New York Paves Way for Digital Currencies Directly Linked To The US Dollar

By cellanr via Wikimedia Commons

The state of New York has approved two ‘stablecoins’ or digital currencies which will have their value linked directly to the US dollar.

The Gemini dollar was launched by Cameron and Tyler Winklevoss, the entrepreneur twins. It will enable users to receive and send US dollars using the ethereum blockchain. On the other hand, the Paxos standard was created by Paxos, a startup. It will be collateralised to the dollar on a one-to-one basis.

Both coins are now made available on their respective exchanges. They are aimed to resist the volatility that has plagued most cryptocurrencies or the digital tokens which are transferred via encrypted transactions. Unlike the others, their value will be linked to a stable asset as a hedge.

In a statement, Maria Vullo, the superintendent of the New York state department of financial services, stated: “These approvals demonstrate that companies can create change and strong standards of compliance within a strong state regulatory framework that safeguards regulated entities and protects consumers.”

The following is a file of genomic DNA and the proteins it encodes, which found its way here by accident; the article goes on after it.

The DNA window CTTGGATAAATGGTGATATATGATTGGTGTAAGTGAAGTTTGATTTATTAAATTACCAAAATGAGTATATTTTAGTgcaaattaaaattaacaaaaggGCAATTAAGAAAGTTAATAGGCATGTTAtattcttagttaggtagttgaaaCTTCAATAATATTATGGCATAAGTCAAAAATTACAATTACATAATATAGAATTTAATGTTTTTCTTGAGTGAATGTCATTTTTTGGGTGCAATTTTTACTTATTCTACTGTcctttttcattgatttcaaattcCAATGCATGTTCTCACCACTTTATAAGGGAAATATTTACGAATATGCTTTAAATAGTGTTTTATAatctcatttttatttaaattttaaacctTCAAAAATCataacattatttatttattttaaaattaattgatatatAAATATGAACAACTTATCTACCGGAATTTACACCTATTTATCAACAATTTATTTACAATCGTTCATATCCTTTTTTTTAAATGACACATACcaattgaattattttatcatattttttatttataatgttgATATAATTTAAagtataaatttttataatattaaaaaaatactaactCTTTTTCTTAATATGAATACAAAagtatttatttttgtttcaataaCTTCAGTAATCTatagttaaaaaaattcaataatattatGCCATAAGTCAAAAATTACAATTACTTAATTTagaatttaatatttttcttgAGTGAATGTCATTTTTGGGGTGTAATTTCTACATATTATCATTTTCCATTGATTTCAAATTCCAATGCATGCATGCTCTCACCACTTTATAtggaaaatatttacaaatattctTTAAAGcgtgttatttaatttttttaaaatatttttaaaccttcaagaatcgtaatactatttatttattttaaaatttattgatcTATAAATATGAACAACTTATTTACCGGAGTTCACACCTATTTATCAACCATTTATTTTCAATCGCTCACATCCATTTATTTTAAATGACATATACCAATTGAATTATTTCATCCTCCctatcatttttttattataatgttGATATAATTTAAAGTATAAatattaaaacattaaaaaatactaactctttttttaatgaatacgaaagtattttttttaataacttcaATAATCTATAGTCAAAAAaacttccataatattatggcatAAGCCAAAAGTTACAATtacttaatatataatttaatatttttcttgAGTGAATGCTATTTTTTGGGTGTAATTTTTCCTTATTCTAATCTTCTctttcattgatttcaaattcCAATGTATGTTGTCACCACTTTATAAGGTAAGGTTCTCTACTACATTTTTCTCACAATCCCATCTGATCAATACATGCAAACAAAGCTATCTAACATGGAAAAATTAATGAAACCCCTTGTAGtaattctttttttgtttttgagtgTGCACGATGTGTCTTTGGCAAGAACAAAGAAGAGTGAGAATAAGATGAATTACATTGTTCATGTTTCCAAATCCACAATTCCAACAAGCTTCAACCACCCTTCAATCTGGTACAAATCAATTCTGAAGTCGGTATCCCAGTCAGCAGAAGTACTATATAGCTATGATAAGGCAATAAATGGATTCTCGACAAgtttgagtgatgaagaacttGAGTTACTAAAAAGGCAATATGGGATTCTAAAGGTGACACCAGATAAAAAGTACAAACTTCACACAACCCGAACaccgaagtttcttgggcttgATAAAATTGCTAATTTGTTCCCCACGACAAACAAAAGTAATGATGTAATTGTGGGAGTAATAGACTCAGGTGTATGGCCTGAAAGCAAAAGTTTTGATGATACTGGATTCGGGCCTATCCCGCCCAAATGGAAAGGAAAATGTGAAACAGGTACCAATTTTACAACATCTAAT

The Paxos standard will be available from the website the company while the Gemini dollar will be hosted on the Gemini exchange of the Winklevoss twins.

In a blog post that was published on Monday, the Winklevoss twins stated: “When we founded Gemini over four years ago, our mission was simple: build a bridge to the future of money. As a first step, this meant making it safe and easy to buy, sell, and store cryptocurrencies.”

The twins suggested that their platform offers the first regulated and trusted digital representation of the dollar. They said that it is one that can be traded 24 hours a day.

On the other hand, Chad Cascarilla, the chief executive of Paxos, expressed a warning regarding the possibility of 24-hour payments.

He stated: “Being able to move payments 24 hours a day, seven days a week and make payments programmable in a dynamic way is still very difficult.”